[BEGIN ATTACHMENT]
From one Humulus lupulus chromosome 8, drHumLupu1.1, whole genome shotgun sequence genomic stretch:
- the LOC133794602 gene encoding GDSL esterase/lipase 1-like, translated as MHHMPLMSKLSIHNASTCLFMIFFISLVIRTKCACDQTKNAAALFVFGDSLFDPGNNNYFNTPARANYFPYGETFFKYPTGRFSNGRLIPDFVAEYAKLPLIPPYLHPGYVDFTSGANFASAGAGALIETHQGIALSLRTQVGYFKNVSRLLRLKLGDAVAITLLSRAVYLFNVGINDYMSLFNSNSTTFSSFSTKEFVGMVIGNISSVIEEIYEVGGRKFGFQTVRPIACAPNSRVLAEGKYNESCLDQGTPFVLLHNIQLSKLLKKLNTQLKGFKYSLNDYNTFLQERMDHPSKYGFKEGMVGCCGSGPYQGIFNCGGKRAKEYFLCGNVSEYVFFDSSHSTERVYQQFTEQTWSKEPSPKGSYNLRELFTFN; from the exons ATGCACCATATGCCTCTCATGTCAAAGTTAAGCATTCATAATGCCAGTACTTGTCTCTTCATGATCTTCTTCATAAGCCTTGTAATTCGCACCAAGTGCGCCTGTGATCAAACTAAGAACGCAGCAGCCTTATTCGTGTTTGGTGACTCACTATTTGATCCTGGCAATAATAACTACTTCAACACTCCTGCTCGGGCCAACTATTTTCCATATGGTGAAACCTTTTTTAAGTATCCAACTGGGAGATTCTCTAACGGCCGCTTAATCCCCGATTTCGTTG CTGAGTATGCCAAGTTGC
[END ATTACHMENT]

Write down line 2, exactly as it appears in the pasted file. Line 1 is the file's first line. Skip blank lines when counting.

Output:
- the LOC133794602 gene encoding GDSL esterase/lipase 1-like, translated as MHHMPLMSKLSIHNASTCLFMIFFISLVIRTKCACDQTKNAAALFVFGDSLFDPGNNNYFNTPARANYFPYGETFFKYPTGRFSNGRLIPDFVAEYAKLPLIPPYLHPGYVDFTSGANFASAGAGALIETHQGIALSLRTQVGYFKNVSRLLRLKLGDAVAITLLSRAVYLFNVGINDYMSLFNSNSTTFSSFSTKEFVGMVIGNISSVIEEIYEVGGRKFGFQTVRPIACAPNSRVLAEGKYNESCLDQGTPFVLLHNIQLSKLLKKLNTQLKGFKYSLNDYNTFLQERMDHPSKYGFKEGMVGCCGSGPYQGIFNCGGKRAKEYFLCGNVSEYVFFDSSHSTERVYQQFTEQTWSKEPSPKGSYNLRELFTFN; from the exons ATGCACCATATGCCTCTCATGTCAAAGTTAAGCATTCATAATGCCAGTACTTGTCTCTTCATGATCTTCTTCATAAGCCTTGTAATTCGCACCAAGTGCGCCTGTGATCAAACTAAGAACGCAGCAGCCTTATTCGTGTTTGGTGACTCACTATTTGATCCTGGCAATAATAACTACTTCAACACTCCTGCTCGGGCCAACTATTTTCCATATGGTGAAACCTTTTTTAAGTATCCAACTGGGAGATTCTCTAACGGCCGCTTAATCCCCGATTTCGTTG CTGAGTATGCCAAGTTGC